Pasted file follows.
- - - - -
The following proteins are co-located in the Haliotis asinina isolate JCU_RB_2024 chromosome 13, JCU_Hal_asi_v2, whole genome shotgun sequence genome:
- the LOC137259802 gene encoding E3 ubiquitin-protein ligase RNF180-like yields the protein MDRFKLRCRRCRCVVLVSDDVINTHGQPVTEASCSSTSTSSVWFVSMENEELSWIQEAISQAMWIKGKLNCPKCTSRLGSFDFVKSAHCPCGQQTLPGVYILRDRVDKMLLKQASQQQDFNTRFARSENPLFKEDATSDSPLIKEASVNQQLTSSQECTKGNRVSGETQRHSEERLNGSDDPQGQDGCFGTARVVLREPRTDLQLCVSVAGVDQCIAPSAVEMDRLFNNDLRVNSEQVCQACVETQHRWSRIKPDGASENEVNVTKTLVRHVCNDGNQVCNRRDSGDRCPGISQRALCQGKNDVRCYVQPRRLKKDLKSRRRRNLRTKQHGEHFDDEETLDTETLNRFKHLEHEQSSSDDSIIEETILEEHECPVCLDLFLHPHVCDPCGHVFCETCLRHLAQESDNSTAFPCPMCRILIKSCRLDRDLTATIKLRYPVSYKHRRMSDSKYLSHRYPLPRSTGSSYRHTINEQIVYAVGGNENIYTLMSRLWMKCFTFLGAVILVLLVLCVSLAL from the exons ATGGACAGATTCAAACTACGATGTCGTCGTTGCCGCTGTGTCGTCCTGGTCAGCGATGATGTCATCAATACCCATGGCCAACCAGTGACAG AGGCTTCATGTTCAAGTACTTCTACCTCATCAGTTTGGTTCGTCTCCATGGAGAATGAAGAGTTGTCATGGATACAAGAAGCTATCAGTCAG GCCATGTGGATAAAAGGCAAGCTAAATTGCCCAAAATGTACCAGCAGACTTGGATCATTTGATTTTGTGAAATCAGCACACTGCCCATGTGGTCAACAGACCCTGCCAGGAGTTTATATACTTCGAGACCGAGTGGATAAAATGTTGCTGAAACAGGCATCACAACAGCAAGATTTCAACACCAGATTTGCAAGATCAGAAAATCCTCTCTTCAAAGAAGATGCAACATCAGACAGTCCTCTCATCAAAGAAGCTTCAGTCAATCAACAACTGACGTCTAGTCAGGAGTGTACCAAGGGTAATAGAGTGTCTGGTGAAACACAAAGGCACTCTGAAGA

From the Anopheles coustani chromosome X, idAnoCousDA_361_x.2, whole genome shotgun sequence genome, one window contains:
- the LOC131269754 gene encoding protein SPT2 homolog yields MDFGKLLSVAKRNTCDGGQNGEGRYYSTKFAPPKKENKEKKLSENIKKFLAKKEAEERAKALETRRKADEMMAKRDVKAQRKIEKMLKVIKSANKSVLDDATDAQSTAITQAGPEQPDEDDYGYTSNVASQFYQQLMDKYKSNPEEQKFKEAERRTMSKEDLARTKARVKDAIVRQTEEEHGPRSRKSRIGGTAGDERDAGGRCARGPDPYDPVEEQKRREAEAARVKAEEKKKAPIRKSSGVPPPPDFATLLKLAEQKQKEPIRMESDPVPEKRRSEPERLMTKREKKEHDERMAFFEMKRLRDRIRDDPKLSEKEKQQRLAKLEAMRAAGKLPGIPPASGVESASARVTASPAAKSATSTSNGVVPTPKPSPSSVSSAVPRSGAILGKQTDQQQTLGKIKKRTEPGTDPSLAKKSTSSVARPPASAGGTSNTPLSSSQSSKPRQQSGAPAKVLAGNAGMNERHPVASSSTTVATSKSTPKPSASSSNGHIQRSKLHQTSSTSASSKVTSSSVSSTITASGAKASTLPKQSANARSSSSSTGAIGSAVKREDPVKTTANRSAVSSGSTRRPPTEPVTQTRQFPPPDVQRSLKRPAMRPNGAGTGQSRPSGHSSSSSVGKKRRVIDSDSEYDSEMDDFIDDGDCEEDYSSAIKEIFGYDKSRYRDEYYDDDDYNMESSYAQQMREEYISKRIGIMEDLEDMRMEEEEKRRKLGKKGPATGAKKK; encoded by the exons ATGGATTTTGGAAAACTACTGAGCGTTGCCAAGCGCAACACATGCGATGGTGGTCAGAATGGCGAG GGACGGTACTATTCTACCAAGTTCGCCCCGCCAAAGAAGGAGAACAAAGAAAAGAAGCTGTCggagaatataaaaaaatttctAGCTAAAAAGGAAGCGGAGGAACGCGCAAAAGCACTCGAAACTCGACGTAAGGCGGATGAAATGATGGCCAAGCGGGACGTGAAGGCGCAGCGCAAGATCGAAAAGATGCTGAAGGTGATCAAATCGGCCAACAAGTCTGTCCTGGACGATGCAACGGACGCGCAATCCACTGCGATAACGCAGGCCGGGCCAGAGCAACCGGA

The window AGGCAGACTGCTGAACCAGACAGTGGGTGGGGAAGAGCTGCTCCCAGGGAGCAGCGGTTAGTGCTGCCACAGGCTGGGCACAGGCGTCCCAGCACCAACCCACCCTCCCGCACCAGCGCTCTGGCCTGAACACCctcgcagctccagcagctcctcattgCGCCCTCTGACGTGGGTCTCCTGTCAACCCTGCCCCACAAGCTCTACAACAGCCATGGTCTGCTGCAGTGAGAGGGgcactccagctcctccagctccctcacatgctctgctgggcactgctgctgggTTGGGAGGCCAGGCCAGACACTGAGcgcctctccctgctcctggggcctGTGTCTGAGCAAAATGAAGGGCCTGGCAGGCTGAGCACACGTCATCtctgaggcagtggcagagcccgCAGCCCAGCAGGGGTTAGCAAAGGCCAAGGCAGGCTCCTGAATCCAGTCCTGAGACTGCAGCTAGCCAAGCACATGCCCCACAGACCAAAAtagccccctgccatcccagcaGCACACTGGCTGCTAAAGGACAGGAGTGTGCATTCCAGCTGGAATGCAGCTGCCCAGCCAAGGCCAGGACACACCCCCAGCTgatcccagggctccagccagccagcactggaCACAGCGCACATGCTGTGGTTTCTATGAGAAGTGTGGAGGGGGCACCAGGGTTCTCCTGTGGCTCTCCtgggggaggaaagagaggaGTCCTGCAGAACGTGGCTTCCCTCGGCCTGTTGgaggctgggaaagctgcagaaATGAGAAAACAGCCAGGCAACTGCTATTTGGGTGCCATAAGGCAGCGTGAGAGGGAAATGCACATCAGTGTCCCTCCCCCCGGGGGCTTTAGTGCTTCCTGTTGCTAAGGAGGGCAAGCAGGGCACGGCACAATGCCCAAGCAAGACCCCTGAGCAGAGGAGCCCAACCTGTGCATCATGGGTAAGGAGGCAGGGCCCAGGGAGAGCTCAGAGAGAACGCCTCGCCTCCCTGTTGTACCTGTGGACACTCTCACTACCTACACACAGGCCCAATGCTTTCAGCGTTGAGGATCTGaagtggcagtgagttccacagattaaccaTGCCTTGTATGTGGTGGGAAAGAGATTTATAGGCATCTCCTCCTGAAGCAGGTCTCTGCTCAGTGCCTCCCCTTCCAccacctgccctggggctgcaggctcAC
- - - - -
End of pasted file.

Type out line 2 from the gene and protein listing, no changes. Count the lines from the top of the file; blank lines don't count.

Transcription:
- the LOC137259802 gene encoding E3 ubiquitin-protein ligase RNF180-like yields the protein MDRFKLRCRRCRCVVLVSDDVINTHGQPVTEASCSSTSTSSVWFVSMENEELSWIQEAISQAMWIKGKLNCPKCTSRLGSFDFVKSAHCPCGQQTLPGVYILRDRVDKMLLKQASQQQDFNTRFARSENPLFKEDATSDSPLIKEASVNQQLTSSQECTKGNRVSGETQRHSEERLNGSDDPQGQDGCFGTARVVLREPRTDLQLCVSVAGVDQCIAPSAVEMDRLFNNDLRVNSEQVCQACVETQHRWSRIKPDGASENEVNVTKTLVRHVCNDGNQVCNRRDSGDRCPGISQRALCQGKNDVRCYVQPRRLKKDLKSRRRRNLRTKQHGEHFDDEETLDTETLNRFKHLEHEQSSSDDSIIEETILEEHECPVCLDLFLHPHVCDPCGHVFCETCLRHLAQESDNSTAFPCPMCRILIKSCRLDRDLTATIKLRYPVSYKHRRMSDSKYLSHRYPLPRSTGSSYRHTINEQIVYAVGGNENIYTLMSRLWMKCFTFLGAVILVLLVLCVSLAL from the exons ATGGACAGATTCAAACTACGATGTCGTCGTTGCCGCTGTGTCGTCCTGGTCAGCGATGATGTCATCAATACCCATGGCCAACCAGTGACAG AGGCTTCATGTTCAAGTACTTCTACCTCATCAGTTTGGTTCGTCTCCATGGAGAATGAAGAGTTGTCATGGATACAAGAAGCTATCAGTCAG GCCATGTGGATAAAAGGCAAGCTAAATTGCCCAAAATGTACCAGCAGACTTGGATCATTTGATTTTGTGAAATCAGCACACTGCCCATGTGGTCAACAGACCCTGCCAGGAGTTTATATACTTCGAGACCGAGTGGATAAAATGTTGCTGAAACAGGCATCACAACAGCAAGATTTCAACACCAGATTTGCAAGATCAGAAAATCCTCTCTTCAAAGAAGATGCAACATCAGACAGTCCTCTCATCAAAGAAGCTTCAGTCAATCAACAACTGACGTCTAGTCAGGAGTGTACCAAGGGTAATAGAGTGTCTGGTGAAACACAAAGGCACTCTGAAGA